The moral judgment of Alberto Gonzales (2)

In an earlier posting, I set out the preconditions for passing a moral judgment on the fitness of Alberto Gonzales to become attorney general.  In brief, the judgment is of Gonzales’ character, and a judgment on character must be based on a pattern of behavior, not on a single moment or memo, unless these can be made to fit into such a pattern.

The Washington Post, in opposing confirmation, has made a case that such a pattern exists:  that Gonzales, in fact, has conspired with the White House to deny foreign detainees any protection against abuse and degradation.  The WaPo argument hinges on whether one accepts that aggressive interrogation practices, for which Gonzales provided legal cover, are in fact abusive and degrading.

This debate between John Hutson and Heather Mac Donald covers both sides of the question.  Hutson testified against Gonzales in the Senate.  Mac Donald, in CITY JOURNAL, has been holding a furious but enlightening dispute with Andrew Sullivan and others, on the questions of what constitutes torture and whether the abuses that have taken place, such as Abu Ghraib, were condoned or even inspired from the top of the Administration.  In the debate with Hutson, Mac Donald quotes in context the controversial bits of Gonzales’ memo:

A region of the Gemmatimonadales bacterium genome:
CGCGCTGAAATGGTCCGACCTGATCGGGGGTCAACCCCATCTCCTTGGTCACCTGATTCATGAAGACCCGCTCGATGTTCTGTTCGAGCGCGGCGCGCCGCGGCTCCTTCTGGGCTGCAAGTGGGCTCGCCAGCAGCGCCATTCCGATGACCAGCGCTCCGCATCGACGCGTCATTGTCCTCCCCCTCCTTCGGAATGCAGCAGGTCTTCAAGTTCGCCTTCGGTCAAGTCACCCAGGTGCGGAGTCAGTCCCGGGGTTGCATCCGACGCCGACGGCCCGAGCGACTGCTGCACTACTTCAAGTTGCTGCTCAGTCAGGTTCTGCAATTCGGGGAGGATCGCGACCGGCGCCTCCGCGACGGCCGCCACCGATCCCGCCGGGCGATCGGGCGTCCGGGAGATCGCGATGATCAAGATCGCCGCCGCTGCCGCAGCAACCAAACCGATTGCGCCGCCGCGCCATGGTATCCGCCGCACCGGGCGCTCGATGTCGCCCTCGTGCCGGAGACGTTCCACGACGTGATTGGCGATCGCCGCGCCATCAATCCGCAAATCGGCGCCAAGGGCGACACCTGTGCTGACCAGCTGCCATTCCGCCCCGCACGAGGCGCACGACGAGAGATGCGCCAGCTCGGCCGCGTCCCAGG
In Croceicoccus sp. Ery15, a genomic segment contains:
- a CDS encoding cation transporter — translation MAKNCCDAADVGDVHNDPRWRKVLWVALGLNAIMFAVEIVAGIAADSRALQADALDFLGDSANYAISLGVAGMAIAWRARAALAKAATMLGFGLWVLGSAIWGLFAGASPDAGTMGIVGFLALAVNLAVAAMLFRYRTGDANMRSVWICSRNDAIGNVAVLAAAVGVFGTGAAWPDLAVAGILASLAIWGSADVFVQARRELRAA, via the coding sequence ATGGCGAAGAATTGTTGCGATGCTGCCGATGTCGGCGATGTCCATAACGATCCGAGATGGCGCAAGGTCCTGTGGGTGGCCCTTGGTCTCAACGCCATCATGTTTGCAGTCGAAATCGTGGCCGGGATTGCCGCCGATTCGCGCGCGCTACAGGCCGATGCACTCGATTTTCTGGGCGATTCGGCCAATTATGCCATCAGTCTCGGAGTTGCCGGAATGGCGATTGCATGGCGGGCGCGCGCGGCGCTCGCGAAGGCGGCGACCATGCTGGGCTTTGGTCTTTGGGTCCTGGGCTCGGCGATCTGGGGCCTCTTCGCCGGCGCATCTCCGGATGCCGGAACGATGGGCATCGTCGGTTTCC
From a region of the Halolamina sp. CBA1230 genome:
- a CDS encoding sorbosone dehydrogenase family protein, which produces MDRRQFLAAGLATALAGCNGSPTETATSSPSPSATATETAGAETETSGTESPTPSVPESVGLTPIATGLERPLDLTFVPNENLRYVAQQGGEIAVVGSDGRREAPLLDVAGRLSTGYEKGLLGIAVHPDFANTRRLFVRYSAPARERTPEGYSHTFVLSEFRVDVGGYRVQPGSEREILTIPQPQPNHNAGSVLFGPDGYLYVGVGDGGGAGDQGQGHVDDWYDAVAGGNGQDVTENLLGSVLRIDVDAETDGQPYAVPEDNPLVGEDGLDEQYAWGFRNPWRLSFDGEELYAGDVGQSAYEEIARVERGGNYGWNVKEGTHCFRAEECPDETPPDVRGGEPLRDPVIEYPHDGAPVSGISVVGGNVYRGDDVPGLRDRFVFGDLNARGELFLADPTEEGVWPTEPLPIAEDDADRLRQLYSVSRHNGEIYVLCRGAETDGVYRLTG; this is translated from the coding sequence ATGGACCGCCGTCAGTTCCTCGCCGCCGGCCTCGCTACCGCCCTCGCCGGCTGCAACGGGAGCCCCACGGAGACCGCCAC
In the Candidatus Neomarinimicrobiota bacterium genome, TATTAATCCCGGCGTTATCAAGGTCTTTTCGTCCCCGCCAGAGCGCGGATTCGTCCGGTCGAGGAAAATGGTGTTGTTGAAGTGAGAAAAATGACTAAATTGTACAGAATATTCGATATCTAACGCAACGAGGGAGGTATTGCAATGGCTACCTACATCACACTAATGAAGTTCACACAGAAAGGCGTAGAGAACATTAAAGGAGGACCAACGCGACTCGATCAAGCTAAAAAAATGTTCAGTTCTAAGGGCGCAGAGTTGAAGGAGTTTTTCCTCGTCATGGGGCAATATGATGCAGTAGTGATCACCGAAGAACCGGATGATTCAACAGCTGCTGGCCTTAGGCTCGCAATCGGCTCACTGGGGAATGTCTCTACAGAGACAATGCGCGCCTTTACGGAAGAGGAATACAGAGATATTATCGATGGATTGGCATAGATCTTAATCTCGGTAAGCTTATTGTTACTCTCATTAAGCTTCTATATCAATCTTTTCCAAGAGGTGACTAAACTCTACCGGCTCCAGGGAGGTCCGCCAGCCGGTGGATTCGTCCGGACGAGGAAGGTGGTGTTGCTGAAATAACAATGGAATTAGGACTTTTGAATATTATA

The war against terrorism is a new kind of war. It is not the traditional clash between nations adhering to the laws of war that formed the backdrop for [the Geneva Convention Relative to the Treatment of Prisoners of War]. The nature of the new war places a high premium on other factors, such as the ability to quickly obtain information from captured terrorists and their sponsors in order to avoid further atrocities against American civilians, and the need to try terrorists for wantonly killing civilians. In my judgment, this new paradigm renders obsolete Geneva’s strict limitations on questioning of enemy prisoners and renders quaint some of its provisions requiring that captured enemy be afforded such things as commissary privileges, scrip, athletic uniforms, and scientific instruments.

She makes her own position clear.  The aggressive interrogation techniques used against detainees could not be carried out under the Geneva conventions, or against Americans protected by the Bill of Rights; but it’s a long way from saying that to condoning torture.

The torture issue is a red herring, as is your admonition against waging “uncivilized war.” No one is advocating either. I have explicitly rejected torture, as has the Bush Administration. Our soldiers in Afghanistan and Iraq strove constantly to observe the Geneva Convention requirements for civilized war: They made sure to wear some sort of identifying insignia on the street and before entering homes, they set themselves probable cause standards for searches that were higher than in the U.S., any possibility that a strike would generate civilian casualties was always carefully debated by the Judge Advocate Generals.